Civil engineer Benjamin Henry Latrobe II, born on December 19, 1806, was the son of Benjamin Latrobe, architect of the United States Capitol and the Basilica of the Assumption.  Around 1820, he worked with his father to establish a water supply for New Orleans.  He died on October 19, 1878.

Antoine's Roy Louis Alciatore is Born
December 19, 1902

Restaurateur Roy Louis Alciatore, born in New Orleans on December 19, 1902, was the son of Jules Louis Alciatore and Marie Althea Roy, and a grandson of Antoine Alciatore, who founded Antoine's Restaurant in 1840 (he formerly operated Pension Alciatore in the French Quarter). Roy attended Tulane University and married Mary Pearl Duggan.  They had one daughter, Yvonne Elaine.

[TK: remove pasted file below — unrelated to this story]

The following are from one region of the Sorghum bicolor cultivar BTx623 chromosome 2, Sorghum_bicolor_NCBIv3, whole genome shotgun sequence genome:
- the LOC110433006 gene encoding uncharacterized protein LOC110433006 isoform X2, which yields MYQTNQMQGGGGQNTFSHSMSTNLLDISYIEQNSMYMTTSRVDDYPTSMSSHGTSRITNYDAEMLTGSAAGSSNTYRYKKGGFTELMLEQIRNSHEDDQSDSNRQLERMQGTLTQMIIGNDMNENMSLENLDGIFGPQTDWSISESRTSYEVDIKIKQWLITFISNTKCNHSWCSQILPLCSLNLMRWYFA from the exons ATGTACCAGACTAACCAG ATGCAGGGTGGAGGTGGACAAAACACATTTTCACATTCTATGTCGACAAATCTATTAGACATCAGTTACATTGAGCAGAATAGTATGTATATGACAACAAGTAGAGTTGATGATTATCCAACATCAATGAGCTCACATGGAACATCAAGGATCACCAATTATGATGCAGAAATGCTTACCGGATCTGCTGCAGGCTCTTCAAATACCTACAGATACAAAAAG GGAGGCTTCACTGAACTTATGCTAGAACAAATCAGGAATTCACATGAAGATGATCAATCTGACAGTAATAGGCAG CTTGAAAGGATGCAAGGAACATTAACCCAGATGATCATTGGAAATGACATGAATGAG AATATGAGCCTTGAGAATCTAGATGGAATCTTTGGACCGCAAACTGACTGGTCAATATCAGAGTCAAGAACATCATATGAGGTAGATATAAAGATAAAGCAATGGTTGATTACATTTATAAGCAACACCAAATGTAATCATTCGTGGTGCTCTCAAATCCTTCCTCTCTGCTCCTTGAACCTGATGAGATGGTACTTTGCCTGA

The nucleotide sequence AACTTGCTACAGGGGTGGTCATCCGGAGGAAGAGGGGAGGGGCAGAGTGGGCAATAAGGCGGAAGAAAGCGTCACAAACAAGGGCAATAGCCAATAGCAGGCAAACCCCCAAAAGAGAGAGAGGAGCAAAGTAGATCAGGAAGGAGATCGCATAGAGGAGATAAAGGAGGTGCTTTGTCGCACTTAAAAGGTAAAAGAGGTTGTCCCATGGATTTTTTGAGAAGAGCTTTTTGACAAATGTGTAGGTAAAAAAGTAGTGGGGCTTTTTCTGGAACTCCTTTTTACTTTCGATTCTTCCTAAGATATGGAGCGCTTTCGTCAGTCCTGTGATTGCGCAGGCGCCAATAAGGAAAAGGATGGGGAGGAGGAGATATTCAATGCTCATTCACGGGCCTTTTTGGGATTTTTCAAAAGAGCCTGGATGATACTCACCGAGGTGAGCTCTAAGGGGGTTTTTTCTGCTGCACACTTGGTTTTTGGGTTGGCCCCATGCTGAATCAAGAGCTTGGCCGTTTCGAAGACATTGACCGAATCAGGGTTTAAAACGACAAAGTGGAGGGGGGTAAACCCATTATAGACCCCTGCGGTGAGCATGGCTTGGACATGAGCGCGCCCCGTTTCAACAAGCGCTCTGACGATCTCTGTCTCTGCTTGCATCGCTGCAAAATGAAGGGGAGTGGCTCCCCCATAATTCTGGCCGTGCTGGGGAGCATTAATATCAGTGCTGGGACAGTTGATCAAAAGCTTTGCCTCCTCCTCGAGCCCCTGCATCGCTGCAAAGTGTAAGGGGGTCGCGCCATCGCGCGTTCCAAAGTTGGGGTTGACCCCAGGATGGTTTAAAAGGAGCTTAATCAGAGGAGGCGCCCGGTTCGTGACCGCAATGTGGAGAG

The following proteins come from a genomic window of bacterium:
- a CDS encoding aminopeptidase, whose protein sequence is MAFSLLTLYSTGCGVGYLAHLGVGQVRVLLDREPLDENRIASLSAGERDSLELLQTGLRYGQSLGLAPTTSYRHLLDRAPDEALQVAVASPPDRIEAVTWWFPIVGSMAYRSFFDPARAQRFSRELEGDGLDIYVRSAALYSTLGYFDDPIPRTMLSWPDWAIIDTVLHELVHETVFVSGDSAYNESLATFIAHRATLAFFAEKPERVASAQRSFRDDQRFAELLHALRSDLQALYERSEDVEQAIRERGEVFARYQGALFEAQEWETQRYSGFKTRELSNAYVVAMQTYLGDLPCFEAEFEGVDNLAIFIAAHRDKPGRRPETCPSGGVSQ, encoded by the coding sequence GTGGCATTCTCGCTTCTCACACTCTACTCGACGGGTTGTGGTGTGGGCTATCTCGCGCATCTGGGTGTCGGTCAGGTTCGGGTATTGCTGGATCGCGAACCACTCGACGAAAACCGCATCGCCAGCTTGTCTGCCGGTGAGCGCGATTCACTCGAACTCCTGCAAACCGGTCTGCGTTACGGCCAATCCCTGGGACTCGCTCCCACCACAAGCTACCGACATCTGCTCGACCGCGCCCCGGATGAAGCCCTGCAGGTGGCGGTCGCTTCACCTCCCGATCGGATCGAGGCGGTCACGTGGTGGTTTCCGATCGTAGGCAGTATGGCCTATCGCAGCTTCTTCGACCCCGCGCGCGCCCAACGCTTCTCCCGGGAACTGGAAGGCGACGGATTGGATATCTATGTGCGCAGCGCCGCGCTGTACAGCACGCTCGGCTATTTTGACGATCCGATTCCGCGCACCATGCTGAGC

TodayInNewOrleansHistory/1937April29RooseveltAtAntoines.jpg Pictured: Franklin Delano Roosevelt enjoys a post-luncheon smoke at Antoine's using his well-known cigarette holder. The man in the bow tie behind the President is Roy Alciatore, the proprietor of Antoine's. Photograph by Earl S. Martin. [E. S. Martin Photograph Collection] President Franklin Delano Roosevelt visited the Crescent City on April 29, 1937. He came to dedicate the Roosevelt Mall in City Park near the city's new municipal stadium, then under construction . The mall and the stadium, along with other improvements to the Park, were projects of the Works Progress Administration (WPA), one of the keystones of FDR's New Deal. The President arrived in New Orleans by train following a journey from Washington through Atlanta and on to the Alabama and Mississippi Gulf Coast.  Also pictured are Governor Richard Leche (on Roosevelt's right) and Mayor Robert S. Maistri (left of the presidient).  At this luncheon, Maistri allegedly asked "How ya like dem erstuhs, Mister President?" Photo from the New Orleans Public Library.